So, How Many Hats Do You Wear?

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Pensacola, Florida, United States
Husband. *Dog Dad.* Instructional Systems Specialist. Runner. (Swim-challenged) Triathlete (on hiatus). USATF LDR Surveyor. USAT (Elite Rules) CRO/2, NTO/1. RRCA Rep., FL (North). Observer Of The Human Condition.

Tuesday, August 21, 2012

Free Your Ears And Your Run Will Follow

My (wife’s) iPod crashed last week...right before a workout.  It wasn't a ‘good news, bad news’ situation.  It was more like a ‘good news, bad news, really bad news’ thing. 
Good news:  I had many of my favorite music files tucked away in my smart phone. 
Bad news:  The iPod required a reset to factory specifications.
Really bad news:  My computer was stolen a couple of weeks back; not only did I lose three years’ worth of training data, blog posts, articles, research and photos, but nearly two thousand MP3 files and podcasts, which were not in my iTunes account.  Thus, many of my favorite songs in that “sweet spot” tempo of 80-to-90 beats per minute would either need to be reinstalled from source CDs, or were gone forever.
I’ve written on many occasions how fickle technology can be toward the running athlete.  The more dependent we become on the technology to tell us what we think we need to know, or to make us happy during the run, the more earth-shattering it seems when everything “goes south.” 
My views on using personal music players vary from ambivalence and pragmatism to pity, depending on the shirt I’m wearing at the moment:
If I’m in running attire at a race the view is closer to ambivalence.
If I’m in a red or zebra-striped polo shirt I’m busy reaching for my notepad.  (My friends know what I mean.) 
I don’t run on the roads with a music player, but I’ll sing to myself when I run outside.  I tell my wife, for much the same reason I train on a treadmill, I want to control as many of the variables as possible.
One of the reasons people run with a music player is to dissociate, or to drown out the “stop already” messages the muscles, lungs and heart send to the brain throughout the course of a race.  Other runners use music players to reinforce run tempo (one reason they are prohibited in triathlon).  But there’s more that happens between the ears and the earphones of the individual runner when music is involved.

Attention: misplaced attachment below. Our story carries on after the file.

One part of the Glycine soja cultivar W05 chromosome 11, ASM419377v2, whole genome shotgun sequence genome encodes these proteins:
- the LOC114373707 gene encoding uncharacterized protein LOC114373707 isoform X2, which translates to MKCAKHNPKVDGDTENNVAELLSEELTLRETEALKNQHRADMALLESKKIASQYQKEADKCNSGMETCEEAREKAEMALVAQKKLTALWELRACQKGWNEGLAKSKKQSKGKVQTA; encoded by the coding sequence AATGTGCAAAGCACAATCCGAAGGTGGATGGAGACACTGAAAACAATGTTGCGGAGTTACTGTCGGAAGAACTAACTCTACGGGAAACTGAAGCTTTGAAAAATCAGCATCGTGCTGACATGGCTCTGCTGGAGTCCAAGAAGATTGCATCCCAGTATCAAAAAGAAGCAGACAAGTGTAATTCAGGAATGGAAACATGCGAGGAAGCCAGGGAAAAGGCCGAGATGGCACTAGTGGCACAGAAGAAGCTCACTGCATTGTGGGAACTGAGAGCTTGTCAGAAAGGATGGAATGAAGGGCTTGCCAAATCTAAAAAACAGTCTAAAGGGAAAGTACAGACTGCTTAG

We have an internal clock which controls how well we move in the forward direction; run rhythm, stride length, run speed, and so on.  When fatigue sets in we need to grasp for some sort of cue to align with the “clock” in our head and normalize ourselves: music, lines in the road/on the track, telephone poles, etc.  The tempo of the music in the player may…or may not…be aligned with the "right" tempo for the individual runner.  Unless you’re a complete obsessive-compulsive it is highly unlikely your music is set aside in beat-per-minute playlists.  (In the interest of public disclosure, I do notate my BPM on my tracks.) 
That most likely means you are thinking more about what’s going into your head than what you’re putting out via your legs.
Do you sing in the shower?  Do you sing while cooking? Or folding clothes? 
And if you do, do you ALWAYS sing at the EXACT tempo at which the song was performed?
If you answered ‘no’ to the last question you may not need a music player to improve your running.  You can most likely sing your way to a better run performance.
Satoh and Kuzuhara (2008) assessed the time and steps of subjects walking along straight and curved paths while mentally singing a familiar song.  They were asked to listen to the song, clap hands while listening, sing the song, clap while singing the song, sing while walking in place, walk while singing, then walk while singing to themselves.  Analysis of the gait (degree of arm swing, the height of the knees and the smoothness of turn) was performed by a trained observer.
The patients reported feeling improvements in foot progression, ease of arm swing, knee raise and turning and fixation of walking speed. Qualitative evaluation of walking indicated higher knee lift, larger arm swings, smoother turns and less inconsistency in gait.  There was a significant improvement in the time and steps while walking a straight path and turning.  The researchers believed improvement would be more dramatic in the event of worse gait disturbance.  The study participants were able to use mental singing to recover normal pacing when pace was disturbed.
Athletes who moderate their run mechanics by the use of music will most likely benefit from simply singing to themselves during the run rather than placing their safety at risk by using a music player.

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